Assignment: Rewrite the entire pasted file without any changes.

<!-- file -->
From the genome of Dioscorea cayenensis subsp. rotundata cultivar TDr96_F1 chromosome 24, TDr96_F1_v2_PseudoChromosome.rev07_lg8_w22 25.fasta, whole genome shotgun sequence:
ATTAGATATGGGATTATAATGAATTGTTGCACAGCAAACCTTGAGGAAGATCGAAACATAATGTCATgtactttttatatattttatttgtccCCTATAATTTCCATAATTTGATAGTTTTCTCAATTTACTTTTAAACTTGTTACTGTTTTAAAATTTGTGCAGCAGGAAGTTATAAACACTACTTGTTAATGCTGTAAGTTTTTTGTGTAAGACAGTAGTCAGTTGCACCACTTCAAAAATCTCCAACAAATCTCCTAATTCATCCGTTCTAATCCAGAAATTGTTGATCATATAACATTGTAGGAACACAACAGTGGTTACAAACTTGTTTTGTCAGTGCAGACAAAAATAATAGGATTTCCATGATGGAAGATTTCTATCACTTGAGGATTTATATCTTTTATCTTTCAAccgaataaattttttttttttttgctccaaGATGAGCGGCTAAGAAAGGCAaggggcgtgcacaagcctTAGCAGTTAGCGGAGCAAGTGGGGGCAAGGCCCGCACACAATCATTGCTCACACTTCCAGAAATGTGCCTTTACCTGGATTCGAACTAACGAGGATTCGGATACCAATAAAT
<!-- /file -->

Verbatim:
From the genome of Dioscorea cayenensis subsp. rotundata cultivar TDr96_F1 chromosome 24, TDr96_F1_v2_PseudoChromosome.rev07_lg8_w22 25.fasta, whole genome shotgun sequence:
ATTAGATATGGGATTATAATGAATTGTTGCACAGCAAACCTTGAGGAAGATCGAAACATAATGTCATgtactttttatatattttatttgtccCCTATAATTTCCATAATTTGATAGTTTTCTCAATTTACTTTTAAACTTGTTACTGTTTTAAAATTTGTGCAGCAGGAAGTTATAAACACTACTTGTTAATGCTGTAAGTTTTTTGTGTAAGACAGTAGTCAGTTGCACCACTTCAAAAATCTCCAACAAATCTCCTAATTCATCCGTTCTAATCCAGAAATTGTTGATCATATAACATTGTAGGAACACAACAGTGGTTACAAACTTGTTTTGTCAGTGCAGACAAAAATAATAGGATTTCCATGATGGAAGATTTCTATCACTTGAGGATTTATATCTTTTATCTTTCAAccgaataaattttttttttttttgctccaaGATGAGCGGCTAAGAAAGGCAaggggcgtgcacaagcctTAGCAGTTAGCGGAGCAAGTGGGGGCAAGGCCCGCACACAATCATTGCTCACACTTCCAGAAATGTGCCTTTACCTGGATTCGAACTAACGAGGATTCGGATACCAATAAAT